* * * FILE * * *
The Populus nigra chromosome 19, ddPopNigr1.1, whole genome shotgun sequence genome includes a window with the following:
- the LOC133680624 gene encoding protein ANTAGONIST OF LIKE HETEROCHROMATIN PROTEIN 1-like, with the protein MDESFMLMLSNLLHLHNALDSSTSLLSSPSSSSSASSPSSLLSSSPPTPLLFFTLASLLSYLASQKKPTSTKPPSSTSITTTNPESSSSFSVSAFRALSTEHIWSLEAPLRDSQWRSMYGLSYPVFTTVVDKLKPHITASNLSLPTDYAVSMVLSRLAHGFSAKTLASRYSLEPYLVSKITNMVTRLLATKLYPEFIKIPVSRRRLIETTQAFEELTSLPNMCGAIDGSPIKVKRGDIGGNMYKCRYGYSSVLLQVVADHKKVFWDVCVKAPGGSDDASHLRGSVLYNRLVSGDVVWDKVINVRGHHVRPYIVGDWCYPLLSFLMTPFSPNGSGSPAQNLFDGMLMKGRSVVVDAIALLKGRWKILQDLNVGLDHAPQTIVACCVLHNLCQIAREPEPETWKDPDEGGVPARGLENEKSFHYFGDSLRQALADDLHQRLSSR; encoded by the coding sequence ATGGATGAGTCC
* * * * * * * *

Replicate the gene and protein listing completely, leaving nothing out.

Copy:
The Populus nigra chromosome 19, ddPopNigr1.1, whole genome shotgun sequence genome includes a window with the following:
- the LOC133680624 gene encoding protein ANTAGONIST OF LIKE HETEROCHROMATIN PROTEIN 1-like, with the protein MDESFMLMLSNLLHLHNALDSSTSLLSSPSSSSSASSPSSLLSSSPPTPLLFFTLASLLSYLASQKKPTSTKPPSSTSITTTNPESSSSFSVSAFRALSTEHIWSLEAPLRDSQWRSMYGLSYPVFTTVVDKLKPHITASNLSLPTDYAVSMVLSRLAHGFSAKTLASRYSLEPYLVSKITNMVTRLLATKLYPEFIKIPVSRRRLIETTQAFEELTSLPNMCGAIDGSPIKVKRGDIGGNMYKCRYGYSSVLLQVVADHKKVFWDVCVKAPGGSDDASHLRGSVLYNRLVSGDVVWDKVINVRGHHVRPYIVGDWCYPLLSFLMTPFSPNGSGSPAQNLFDGMLMKGRSVVVDAIALLKGRWKILQDLNVGLDHAPQTIVACCVLHNLCQIAREPEPETWKDPDEGGVPARGLENEKSFHYFGDSLRQALADDLHQRLSSR; encoded by the coding sequence ATGGATGAGTCC